Learning how to vaccinate a cat isn’t hard. You can pick up vaccine from your local feed store and with a few simple instructions, you’ll be able to do it yourself.
Note: this is not veterinary advice, always consult a veterinarian before doing any healthcare on your animals.
Last month we vaccinated our barn cats, and I thought I’d write you a post on how easy it is to do it yourself.
Learning how to vaccinate a cat isn’t hard, but I do always recommend having someone who has more experience than you show you how the first time. I always do that, even though I should theoretically know how to do all of this from my education. Hands-on tips are always the best.
Purchase the Cat Vaccine
First, you’ll need to purchase a vaccine. You can pick this up at your local tack and feed store. They will have a cooler near their animal health section with all kinds of refrigerated medications and vaccinations.
I get the most comprehensive vaccine available, usually, for cats, it’s a three-way. That means there are three vaccinations in one injection. I also like to look up information on the brands available so I can better judge the quality.
Sometimes it matters, sometimes it doesn’t, it just depends on what’s available. You’ll just need to tell one of the store employees you need to purchase the vaccine and they will open the cabinet for you. Just be sure it isn’t going to be hours before you’re home, they do need to stay cold.
Prepare the Vaccine
When you’re ready to give the vaccination, be sure your cats are near. This may sound obvious, but mine leaves frequently so it takes a little while to have all of them there at the same time. Just store the vaccine in your fridge if you need to wait.
The vaccine will come in two parts that you will need to mix together. One part is the diluent. This is just the liquid that you dissolve the actual vaccine in, it will be in the other bottle in powdered form, this is the actual vaccine.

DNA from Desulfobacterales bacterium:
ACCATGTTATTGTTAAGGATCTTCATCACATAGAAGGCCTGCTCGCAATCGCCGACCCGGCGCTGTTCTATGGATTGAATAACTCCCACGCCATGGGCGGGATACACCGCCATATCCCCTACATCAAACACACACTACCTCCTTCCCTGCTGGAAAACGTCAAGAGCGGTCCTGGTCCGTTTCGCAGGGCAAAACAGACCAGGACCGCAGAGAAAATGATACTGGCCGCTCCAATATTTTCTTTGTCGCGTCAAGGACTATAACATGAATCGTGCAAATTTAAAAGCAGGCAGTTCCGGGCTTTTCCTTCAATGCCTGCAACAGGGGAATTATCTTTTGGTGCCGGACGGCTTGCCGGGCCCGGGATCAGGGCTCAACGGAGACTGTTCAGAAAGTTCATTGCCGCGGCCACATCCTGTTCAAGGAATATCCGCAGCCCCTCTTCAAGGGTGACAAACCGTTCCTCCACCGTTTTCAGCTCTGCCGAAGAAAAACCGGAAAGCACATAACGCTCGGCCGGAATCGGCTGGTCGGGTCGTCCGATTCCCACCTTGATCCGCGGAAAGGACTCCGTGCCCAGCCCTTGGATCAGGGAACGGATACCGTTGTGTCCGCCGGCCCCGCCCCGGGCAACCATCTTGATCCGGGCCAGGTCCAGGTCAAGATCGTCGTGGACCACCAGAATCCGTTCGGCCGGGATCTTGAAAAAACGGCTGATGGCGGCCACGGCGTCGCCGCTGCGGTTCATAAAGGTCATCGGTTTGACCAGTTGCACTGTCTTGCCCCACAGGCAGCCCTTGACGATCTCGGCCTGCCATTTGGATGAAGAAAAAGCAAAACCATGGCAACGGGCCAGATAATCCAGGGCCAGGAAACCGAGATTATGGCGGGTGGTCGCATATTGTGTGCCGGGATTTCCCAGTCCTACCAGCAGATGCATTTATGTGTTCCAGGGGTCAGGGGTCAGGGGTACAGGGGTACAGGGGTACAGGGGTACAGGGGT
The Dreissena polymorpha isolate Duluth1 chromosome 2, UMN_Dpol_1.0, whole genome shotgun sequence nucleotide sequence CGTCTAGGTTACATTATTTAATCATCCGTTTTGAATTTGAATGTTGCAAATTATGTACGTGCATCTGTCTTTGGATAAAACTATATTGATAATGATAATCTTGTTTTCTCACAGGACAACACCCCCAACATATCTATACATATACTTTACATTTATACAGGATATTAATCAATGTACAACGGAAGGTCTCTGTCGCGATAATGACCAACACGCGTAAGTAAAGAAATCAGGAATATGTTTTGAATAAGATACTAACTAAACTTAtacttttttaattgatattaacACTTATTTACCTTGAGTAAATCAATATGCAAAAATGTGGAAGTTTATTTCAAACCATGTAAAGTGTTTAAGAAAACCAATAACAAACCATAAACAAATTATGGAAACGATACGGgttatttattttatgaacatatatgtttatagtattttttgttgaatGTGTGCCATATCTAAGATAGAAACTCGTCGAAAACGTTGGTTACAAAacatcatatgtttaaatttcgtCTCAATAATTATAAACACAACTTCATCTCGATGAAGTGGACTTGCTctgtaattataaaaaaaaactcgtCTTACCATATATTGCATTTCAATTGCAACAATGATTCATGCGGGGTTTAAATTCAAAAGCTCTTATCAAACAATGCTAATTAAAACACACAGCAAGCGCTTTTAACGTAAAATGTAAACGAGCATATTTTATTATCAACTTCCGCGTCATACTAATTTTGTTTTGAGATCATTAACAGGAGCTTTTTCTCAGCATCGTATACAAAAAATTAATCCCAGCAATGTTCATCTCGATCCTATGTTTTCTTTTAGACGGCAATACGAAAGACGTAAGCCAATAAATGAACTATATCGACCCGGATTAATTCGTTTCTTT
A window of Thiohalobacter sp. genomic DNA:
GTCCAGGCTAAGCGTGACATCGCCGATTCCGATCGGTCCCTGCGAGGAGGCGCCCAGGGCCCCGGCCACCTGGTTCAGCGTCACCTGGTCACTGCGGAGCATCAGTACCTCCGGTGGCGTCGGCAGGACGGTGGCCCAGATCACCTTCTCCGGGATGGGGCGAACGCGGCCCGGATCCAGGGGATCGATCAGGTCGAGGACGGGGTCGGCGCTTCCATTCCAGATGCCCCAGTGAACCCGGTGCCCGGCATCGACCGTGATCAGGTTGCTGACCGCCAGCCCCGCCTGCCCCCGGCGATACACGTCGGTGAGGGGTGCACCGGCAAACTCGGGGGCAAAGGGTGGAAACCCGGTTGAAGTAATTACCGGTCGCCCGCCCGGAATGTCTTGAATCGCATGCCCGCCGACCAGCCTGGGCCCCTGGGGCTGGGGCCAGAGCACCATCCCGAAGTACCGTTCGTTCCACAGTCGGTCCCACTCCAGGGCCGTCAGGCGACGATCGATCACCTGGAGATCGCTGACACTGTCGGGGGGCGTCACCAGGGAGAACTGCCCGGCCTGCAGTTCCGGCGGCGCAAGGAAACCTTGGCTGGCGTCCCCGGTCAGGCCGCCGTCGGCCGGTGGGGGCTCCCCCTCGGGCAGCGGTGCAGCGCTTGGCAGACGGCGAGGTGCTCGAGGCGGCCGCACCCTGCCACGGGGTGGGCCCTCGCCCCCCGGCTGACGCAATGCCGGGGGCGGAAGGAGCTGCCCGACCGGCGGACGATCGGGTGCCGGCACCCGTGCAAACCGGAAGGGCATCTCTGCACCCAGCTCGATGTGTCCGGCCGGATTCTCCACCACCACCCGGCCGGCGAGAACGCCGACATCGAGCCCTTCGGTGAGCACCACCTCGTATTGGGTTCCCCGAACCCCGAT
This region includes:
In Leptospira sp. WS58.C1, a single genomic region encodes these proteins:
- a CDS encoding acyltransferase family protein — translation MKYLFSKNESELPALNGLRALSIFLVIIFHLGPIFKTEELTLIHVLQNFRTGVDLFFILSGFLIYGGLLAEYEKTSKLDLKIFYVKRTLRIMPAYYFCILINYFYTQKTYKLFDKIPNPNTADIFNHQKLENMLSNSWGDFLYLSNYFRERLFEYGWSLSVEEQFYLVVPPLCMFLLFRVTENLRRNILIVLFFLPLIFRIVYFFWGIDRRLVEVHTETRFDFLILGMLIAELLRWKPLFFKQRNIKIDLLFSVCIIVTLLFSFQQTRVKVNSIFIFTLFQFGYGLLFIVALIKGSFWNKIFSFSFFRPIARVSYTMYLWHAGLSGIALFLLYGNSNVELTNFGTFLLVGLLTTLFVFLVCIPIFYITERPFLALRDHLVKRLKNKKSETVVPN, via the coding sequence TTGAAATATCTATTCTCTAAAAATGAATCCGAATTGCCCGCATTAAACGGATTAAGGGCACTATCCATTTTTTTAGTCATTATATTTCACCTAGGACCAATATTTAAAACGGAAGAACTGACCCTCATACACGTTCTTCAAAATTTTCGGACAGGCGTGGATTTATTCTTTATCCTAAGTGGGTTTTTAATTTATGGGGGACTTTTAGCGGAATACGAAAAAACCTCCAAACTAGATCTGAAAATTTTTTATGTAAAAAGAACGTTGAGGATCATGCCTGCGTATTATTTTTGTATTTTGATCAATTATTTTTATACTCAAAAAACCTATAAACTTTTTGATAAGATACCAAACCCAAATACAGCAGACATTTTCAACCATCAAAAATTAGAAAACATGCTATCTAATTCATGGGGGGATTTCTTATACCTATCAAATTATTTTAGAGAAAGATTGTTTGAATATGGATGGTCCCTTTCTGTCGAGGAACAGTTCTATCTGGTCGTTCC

Steps to Prepare a Cat Vaccine
- Remove the syringe and needle from the case, and attach the needle if necessary (it will screw on).
- Holding the diluent bottle upside down, insert the syringe and suck out the liquid. watch it in the bottle so you can move your needle accordingly and get all of it out.
- Insert the needle into the bottle that contains the powdered vaccine and dispense the liquid. The syringe will probably automatically do down because of the pressure difference. Try not to make a lot of bubbles.
- Leaving the needle in the bottle, gently rotate the bottle back and forth a few times to make sure everything is mixed and dissolved. Again, try not to make a lot of bubbles.
- Holding the bottle upside down, remove all the mixed vaccine solution as you did when removing the diluent.
- Gently flick the syringe right below the needle to displace any air bubbles and then gently push the plunger up until the liquid just starts to come out of the needle. Cap the needle and catch your cat! You’re ready to give the vaccine.
A few notes: If you do get a lot of bubbles (like you drop the bottle…yep, I’ve done that…) just let the bottle sit in the fridge for a minute or two and they will calm down.
Don’t let it sit mixed for too long though, you’ll want to give it soon after mixing. Also please cap your needle whenever you are not using it. Please. Pretty please. Stabs happen!
Administer the Cat Vaccine
Giving the vaccine can either be really easy or really hard depending on your cat. Ours are pretty docile and don’t move around very much.
I have Andy hold them (with gloves on) against his body with one hand securing their head and the other around their front paws. He tucks the rest of their body under his arm. Don’t smash them or be really rough, that will just make them nervous! He holds them firmly but not to the point they are tense or stressed.
The vaccine will most likely be administered subcutaneously, but read all the instructions for your particular vaccination. Subcutaneously (sub-q0 means that you insert the needle in between the skin and the muscle. This is easy to do, don’t stress.
How to give a cat a subcutaneous injection:
- With the cat secured, gently tent the skin behind the neck, near the shoulder blades. It should be loose enough for this. I find it easiest if I’m at the side of the cat. I tent with my left hand and vaccinate with my right. I am right-handed.
- Insert the needle into the tent of the skin. It doesn’t need to be all the way in, just make sure you go through the fur and are actually under the skin. A swift poke gets this job done. Don’t be slow – no one likes that!
- Dispense the vaccine at a firm, steady rate and remove the needle. You will need to make sure you are keeping the needle as still as possible and not angling it at all or poking where you shouldn’t be.
- Rub the vaccination site for a few seconds. This will help get it moving and keep them from getting a sore spot. I’ve never had any issues.
- As always, please have someone who is more experienced than yourself do this with you the first time. This video is a good example of what I’m describing.